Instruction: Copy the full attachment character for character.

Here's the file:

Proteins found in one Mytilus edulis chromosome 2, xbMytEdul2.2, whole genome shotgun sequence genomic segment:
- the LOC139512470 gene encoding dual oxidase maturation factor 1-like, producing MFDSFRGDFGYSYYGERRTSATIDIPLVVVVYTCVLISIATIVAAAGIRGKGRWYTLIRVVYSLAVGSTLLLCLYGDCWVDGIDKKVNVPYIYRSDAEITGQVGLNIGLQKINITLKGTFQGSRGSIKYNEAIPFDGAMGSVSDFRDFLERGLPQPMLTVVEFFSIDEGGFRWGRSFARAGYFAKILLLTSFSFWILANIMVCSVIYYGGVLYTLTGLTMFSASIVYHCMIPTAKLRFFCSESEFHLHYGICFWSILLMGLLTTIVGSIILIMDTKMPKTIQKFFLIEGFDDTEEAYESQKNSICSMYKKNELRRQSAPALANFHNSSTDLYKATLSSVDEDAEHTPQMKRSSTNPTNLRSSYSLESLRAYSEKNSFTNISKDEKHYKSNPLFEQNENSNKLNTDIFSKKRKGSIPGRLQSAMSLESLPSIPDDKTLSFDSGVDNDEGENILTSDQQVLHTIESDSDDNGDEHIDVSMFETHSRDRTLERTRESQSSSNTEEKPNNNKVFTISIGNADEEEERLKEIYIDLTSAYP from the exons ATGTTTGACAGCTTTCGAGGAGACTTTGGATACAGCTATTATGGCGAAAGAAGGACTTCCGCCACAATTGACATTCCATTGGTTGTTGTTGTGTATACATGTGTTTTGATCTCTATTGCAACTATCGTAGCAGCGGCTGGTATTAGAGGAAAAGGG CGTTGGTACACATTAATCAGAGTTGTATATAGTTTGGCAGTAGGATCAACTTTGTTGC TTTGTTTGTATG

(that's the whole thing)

Proteins found in one Mytilus edulis chromosome 2, xbMytEdul2.2, whole genome shotgun sequence genomic segment:
- the LOC139512470 gene encoding dual oxidase maturation factor 1-like, producing MFDSFRGDFGYSYYGERRTSATIDIPLVVVVYTCVLISIATIVAAAGIRGKGRWYTLIRVVYSLAVGSTLLLCLYGDCWVDGIDKKVNVPYIYRSDAEITGQVGLNIGLQKINITLKGTFQGSRGSIKYNEAIPFDGAMGSVSDFRDFLERGLPQPMLTVVEFFSIDEGGFRWGRSFARAGYFAKILLLTSFSFWILANIMVCSVIYYGGVLYTLTGLTMFSASIVYHCMIPTAKLRFFCSESEFHLHYGICFWSILLMGLLTTIVGSIILIMDTKMPKTIQKFFLIEGFDDTEEAYESQKNSICSMYKKNELRRQSAPALANFHNSSTDLYKATLSSVDEDAEHTPQMKRSSTNPTNLRSSYSLESLRAYSEKNSFTNISKDEKHYKSNPLFEQNENSNKLNTDIFSKKRKGSIPGRLQSAMSLESLPSIPDDKTLSFDSGVDNDEGENILTSDQQVLHTIESDSDDNGDEHIDVSMFETHSRDRTLERTRESQSSSNTEEKPNNNKVFTISIGNADEEEERLKEIYIDLTSAYP from the exons ATGTTTGACAGCTTTCGAGGAGACTTTGGATACAGCTATTATGGCGAAAGAAGGACTTCCGCCACAATTGACATTCCATTGGTTGTTGTTGTGTATACATGTGTTTTGATCTCTATTGCAACTATCGTAGCAGCGGCTGGTATTAGAGGAAAAGGG CGTTGGTACACATTAATCAGAGTTGTATATAGTTTGGCAGTAGGATCAACTTTGTTGC TTTGTTTGTATG